How this former Zappos CHRO builds on culture with ‘Power’
A strong company culture is something all HR leaders are striving for—especially given the pressures of the hot job market and the new, pandemic-driven employee expectations.
For Hollie Delaney, culture was at the heart of her work at Zappos, the e-commerce venture lauded for its fun, family-like work atmosphere. Delaney spent 14 years with the company, starting as a senior HR manager and later being named CHRO and then chief people strategist. The company was helmed by CEO Tony Hsieh for more than 20 years; Hsieh retired in August 2020 and died in a house fire in November.
Last fall, Delaney departed the Amazon-owned business and took on a new role as chief people officer of Power Home Remodeling, a national remodeling company with more than 2,500 employees
Delaney recently shared the biggest culture lessons she took away from Zappos and her plans for incorporating them into the future of Power.
HRE: During your time at Zappos, the company became known for its culture. What were the most impactful actions you took to fuel the success of that culture?
Delaney: The most impactful thing we were able to do was create an environment where people could be themselves and bring their whole selves to work. It was very important to us that we had that environment where people could bring those little quirky things about themselves they don’t usually share in an office setting to make them feel more whole. It helped us become more diverse, more fun and better able to really see people for who they are.
HRE: How did you personally bring your whole self to work at Zappos?
Delaney: I remember this from my interview at Zappos … They asked me what my current boss would have said about me and I said that “I’m fun but a little weird,” and they asked why that was and I said, “Well, I carry a Mystery Machine lunchbox.” My boss at my previous job said, “You really don’t care what people think about you, do you?” So, it was little things like that: my lunchboxes, fidget toys—if you walked into a CHRO’s office, you wouldn’t expect to see a Mystery Machine lunchbox sitting on the back table.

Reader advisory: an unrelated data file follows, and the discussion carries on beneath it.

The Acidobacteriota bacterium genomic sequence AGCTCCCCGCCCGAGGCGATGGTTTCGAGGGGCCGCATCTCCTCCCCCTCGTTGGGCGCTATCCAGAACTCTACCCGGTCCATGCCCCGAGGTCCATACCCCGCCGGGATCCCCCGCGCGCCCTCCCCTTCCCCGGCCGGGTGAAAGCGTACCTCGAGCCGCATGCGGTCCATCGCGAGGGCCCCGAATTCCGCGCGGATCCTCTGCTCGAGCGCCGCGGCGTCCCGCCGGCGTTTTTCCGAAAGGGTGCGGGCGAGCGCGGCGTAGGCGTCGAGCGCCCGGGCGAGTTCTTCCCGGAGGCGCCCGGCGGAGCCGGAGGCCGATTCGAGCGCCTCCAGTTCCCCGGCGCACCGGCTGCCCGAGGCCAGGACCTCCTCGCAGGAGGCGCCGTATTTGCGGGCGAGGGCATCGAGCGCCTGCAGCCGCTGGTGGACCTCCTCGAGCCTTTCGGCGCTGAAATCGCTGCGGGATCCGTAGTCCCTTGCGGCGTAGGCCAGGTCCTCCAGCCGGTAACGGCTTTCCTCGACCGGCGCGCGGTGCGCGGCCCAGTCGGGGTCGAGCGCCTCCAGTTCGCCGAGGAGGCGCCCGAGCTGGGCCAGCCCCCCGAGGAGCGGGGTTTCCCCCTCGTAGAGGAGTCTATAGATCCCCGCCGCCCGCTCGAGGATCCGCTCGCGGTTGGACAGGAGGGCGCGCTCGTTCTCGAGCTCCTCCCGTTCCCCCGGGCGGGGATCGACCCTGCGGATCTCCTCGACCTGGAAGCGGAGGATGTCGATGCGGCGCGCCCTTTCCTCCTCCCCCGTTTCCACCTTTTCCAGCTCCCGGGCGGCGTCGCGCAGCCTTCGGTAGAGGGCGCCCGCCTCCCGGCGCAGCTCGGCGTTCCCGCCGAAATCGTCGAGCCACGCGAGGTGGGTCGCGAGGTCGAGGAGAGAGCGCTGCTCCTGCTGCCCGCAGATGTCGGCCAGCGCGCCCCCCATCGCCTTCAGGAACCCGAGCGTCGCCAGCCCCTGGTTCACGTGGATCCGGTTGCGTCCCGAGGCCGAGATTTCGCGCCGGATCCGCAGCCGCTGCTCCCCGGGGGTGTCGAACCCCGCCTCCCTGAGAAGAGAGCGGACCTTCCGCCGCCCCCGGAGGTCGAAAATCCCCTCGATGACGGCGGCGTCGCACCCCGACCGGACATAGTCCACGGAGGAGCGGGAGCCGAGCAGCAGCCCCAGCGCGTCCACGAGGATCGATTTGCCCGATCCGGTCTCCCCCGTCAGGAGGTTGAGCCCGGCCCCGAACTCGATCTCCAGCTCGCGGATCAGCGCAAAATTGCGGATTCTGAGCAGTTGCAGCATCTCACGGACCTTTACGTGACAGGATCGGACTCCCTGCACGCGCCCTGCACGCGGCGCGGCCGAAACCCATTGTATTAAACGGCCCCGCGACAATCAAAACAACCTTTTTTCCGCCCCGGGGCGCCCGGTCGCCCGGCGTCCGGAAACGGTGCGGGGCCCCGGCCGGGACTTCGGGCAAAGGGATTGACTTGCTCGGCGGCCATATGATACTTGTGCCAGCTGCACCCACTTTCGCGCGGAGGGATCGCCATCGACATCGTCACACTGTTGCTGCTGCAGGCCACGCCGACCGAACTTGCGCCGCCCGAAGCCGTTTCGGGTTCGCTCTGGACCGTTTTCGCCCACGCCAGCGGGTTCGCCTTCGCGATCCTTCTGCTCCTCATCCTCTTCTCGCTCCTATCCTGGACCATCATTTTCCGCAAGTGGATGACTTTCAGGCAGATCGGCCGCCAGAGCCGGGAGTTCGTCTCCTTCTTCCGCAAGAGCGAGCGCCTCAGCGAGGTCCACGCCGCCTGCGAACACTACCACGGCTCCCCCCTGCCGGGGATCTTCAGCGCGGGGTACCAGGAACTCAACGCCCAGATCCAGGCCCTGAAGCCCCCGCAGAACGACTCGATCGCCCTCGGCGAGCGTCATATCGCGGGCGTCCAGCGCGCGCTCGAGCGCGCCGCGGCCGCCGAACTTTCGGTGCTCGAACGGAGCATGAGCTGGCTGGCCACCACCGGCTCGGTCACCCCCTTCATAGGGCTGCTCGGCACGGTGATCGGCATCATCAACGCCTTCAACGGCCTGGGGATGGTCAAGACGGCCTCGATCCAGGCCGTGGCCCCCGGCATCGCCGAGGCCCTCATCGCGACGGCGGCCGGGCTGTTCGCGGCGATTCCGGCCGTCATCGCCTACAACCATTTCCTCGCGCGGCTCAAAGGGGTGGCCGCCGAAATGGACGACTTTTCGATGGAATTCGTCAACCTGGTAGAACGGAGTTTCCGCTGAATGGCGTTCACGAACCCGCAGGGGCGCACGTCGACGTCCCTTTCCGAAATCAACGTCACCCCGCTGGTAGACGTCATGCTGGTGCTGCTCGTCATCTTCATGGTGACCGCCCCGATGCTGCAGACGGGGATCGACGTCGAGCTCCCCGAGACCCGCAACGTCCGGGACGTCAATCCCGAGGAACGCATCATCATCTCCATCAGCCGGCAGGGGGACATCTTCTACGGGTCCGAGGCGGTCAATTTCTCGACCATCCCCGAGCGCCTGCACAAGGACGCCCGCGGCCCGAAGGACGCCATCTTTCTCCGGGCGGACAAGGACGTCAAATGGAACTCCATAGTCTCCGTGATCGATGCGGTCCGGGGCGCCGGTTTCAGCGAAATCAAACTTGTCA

HRE: The concepts of self-organization and autonomy were part of the strategy at Zappos. What do you think is the value of those approaches today, especially given the pandemic and shift to remote work?
Delaney: Very valuable. One of the things that I learned at Zappos is around ownership and accountability—not in the traditional sense but, rather, what are the pieces in your job that you can take ownership of and be accountable for? Really being able to define those things. Each person had an understanding of how their work feeds the company and the company had that understanding as well and that’s really important for all employees, especially in a time like right now. That’s one of the things I’m looking forward to doing here—taking the value of that concept and working it into the workplace we have at Power.
HRE: What was your day one priority at Power Home Remodeling?
Delaney: The most important thing to me was to first understand the business itself. My background is in online retail; I had some brick-and-mortar retail experience but I had mostly been in an e-commerce-type space. So, coming into Power, I knew it was a great company with a great culture, but I was like, “I know nothing about the home remodeling space.” So, I wanted to spend time learning what that means, how people work within the system here, what the jobs looked like and felt like. I spent time doing that learning piece but also building relationships and understanding what drives Power from a culture standpoint as well.